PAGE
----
Sunny Memories of Foreign Lands, Bind 1
Routledge, 1854 - 362 sider
And now, what am I to do? The Times seems to think that, in order to be consistent, I ought to take up the conflict immediately; but, for my part, I think otherwise. What an unreasonable creature! Does he suppose me so lost to all due sense of humility as to take out of his hands a cause which he is pleading so well? If the plantation slaves had such a good friend as the Times, and if every over-worked female cotton picker could write as clever letters as this dressmaker's apprentice, and get them published in as influential papers, and excite as general a sensation by them as this seems to have done, I think I should feel that there was no need of my interfering in a work so much better done.
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admire America appeared artist beautiful building called carriage castle Christian church circle classes coming conversation course dinner door effect England English established expressed eyes face fact feel flowers friends give green grounds hall hand head hear heard heart human hundred idea interest Italy kind labour ladies land leaves LETTER light living London look Lord manner meeting mind morning mountain nature never night once painting party passed persons picture poor present Quakers received remark scene Scotland Scott seemed seen showed side society soul speaking spirit standing stone things thought thousand told took trees turn walked walls whole women young
Side 22 - And the mower whets his scythe, And every shepherd tells his tale Under the hawthorn in the dale.
Side 343 - God, who commanded the light to shine out of darkness, hath shined in our hearts, to (give) the light of the knowledge (of His glory) in the face of (Jesus) Christ.
Side 14 - I THANK the goodness and the grace Which on my birth have smiled, And made me, in these Christian days, A happy English child.
Side 238 - O'er other creatures. Yet when I approach Her loveliness, so absolute she seems And in herself complete, so well to know Her own, that what she wills to do or say, Seems wisest, virtuousest, discreetest, best. All higher knowledge in her presence falls Degraded: wisdom in discourse with her Loses discountenanced, and like folly shows.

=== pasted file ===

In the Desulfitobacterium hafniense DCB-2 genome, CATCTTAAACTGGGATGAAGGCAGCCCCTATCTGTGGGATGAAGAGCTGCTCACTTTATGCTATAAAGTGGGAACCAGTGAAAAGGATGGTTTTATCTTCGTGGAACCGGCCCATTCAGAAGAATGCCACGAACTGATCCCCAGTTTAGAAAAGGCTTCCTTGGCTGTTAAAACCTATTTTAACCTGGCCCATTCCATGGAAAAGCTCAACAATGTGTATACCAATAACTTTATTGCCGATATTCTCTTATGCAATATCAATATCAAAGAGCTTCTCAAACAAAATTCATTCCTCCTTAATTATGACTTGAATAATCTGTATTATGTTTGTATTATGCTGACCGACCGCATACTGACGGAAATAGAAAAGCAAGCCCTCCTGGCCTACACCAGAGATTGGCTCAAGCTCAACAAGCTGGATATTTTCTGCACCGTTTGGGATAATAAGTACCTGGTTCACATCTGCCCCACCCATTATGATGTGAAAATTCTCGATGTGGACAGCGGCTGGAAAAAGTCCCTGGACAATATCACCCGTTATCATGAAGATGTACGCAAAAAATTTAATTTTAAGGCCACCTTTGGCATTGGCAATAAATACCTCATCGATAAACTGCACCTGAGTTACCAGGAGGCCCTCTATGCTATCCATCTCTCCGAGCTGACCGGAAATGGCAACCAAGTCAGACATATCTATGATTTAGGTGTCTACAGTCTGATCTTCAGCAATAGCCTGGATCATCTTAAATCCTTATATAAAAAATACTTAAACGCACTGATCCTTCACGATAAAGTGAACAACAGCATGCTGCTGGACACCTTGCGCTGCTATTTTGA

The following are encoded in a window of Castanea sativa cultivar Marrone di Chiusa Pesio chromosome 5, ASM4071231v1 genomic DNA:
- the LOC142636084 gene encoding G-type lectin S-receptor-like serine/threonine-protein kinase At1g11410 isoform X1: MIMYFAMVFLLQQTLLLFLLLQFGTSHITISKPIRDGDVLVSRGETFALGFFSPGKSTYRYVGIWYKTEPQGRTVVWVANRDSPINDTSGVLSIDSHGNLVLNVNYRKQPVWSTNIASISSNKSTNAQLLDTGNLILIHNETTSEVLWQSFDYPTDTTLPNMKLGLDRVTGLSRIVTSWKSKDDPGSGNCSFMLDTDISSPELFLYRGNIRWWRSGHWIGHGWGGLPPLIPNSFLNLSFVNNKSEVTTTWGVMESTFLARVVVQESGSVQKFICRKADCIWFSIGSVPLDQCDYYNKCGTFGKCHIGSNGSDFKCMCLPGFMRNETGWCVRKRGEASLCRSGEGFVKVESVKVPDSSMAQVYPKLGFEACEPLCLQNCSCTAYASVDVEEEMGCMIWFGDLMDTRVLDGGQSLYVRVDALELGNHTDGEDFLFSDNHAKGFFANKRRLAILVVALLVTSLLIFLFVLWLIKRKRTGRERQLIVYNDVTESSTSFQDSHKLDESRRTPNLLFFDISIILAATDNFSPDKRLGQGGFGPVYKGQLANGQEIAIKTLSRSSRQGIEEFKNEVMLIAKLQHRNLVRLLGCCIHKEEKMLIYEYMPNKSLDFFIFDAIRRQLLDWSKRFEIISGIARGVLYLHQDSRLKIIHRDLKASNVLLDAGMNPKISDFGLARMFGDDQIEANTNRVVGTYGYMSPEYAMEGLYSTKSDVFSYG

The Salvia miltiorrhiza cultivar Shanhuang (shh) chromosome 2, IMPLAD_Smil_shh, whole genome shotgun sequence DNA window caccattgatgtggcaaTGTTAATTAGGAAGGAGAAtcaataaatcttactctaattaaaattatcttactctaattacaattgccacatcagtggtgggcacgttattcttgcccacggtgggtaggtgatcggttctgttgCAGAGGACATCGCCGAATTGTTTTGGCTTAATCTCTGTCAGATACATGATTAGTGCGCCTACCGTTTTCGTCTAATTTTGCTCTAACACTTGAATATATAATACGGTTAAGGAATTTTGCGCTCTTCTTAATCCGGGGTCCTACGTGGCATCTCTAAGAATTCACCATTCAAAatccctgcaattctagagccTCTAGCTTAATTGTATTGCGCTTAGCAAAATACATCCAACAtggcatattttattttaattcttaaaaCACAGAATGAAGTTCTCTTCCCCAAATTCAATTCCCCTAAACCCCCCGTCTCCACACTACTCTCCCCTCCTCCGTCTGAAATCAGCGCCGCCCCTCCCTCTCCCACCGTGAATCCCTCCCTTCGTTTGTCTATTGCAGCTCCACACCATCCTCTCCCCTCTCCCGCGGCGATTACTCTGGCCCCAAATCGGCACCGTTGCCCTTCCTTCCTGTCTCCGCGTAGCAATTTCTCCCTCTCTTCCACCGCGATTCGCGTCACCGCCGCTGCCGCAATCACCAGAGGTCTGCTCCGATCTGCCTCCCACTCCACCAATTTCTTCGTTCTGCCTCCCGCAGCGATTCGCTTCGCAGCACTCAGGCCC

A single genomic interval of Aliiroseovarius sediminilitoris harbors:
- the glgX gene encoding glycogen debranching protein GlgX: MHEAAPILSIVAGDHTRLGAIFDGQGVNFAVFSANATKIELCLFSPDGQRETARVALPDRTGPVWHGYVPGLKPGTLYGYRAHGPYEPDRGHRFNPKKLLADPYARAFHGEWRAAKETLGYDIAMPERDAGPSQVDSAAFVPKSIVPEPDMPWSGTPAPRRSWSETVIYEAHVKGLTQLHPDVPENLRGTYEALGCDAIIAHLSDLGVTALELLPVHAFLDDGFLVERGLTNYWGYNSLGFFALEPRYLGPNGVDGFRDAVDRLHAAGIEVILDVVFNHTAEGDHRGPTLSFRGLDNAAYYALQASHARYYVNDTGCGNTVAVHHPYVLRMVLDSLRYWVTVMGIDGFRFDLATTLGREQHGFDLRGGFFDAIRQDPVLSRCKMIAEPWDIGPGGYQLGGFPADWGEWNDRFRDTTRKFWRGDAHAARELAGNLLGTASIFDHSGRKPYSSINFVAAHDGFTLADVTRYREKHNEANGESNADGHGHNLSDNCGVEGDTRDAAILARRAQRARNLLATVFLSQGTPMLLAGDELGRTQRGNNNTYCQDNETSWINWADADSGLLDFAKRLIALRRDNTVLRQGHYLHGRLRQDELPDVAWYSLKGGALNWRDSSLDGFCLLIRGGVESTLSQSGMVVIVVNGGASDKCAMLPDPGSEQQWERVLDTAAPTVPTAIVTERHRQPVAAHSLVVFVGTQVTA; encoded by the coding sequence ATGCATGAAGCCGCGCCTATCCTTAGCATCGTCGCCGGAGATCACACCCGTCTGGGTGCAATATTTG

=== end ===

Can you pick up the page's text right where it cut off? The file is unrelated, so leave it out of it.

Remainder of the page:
Side 95 - HARK, hark! the lark at heaven's gate sings, And Phoebus 'gins arise, His steeds to water at those springs On chaliced flowers that lies; And winking Mary-buds begin To ope their golden eyes: With every thing that pretty is, My lady sweet, arise; Arise, arise. FEAR no more the heat o...
Side 169 - And, wondering, on their faces fell To worship that celestial sound : Less than a god they thought there could not dwell Within the hollow of that shell, That spoke so sweetly, and so well.
Side 291 - Lord, thou hast been our dwelling-place in all generations. Before the mountains were brought forth, or ever thou hadst formed the earth and the world, even from everlasting to everlasting, thou art God. Thou turnest man to destruction; and sayest, Return, ye children of men. For a thousand years in thy sight are but as yesterday when it is past, and as a watch in the night.
Side 104 - First, I commend my soul into the hands of God my Creator, hoping, and assuredly believing through the only merits of Jesus Christ my Saviour, to be made partaker of life everlasting; and my body to the earth whereof it is made.
Side 35 - The bridegroom may forget the bride Was made his wedded wife yestreen ; The monarch may forget the crown ' That on his head an hour has been ; The mother may forget the child That smiles sae sweetly on her knee ; But I'll remember thee, Glencairn, And a' that thou hast done for me ! " LINES, SENT TO SIR JOHN WHITEFORD, OF WHITEFORD, BART.
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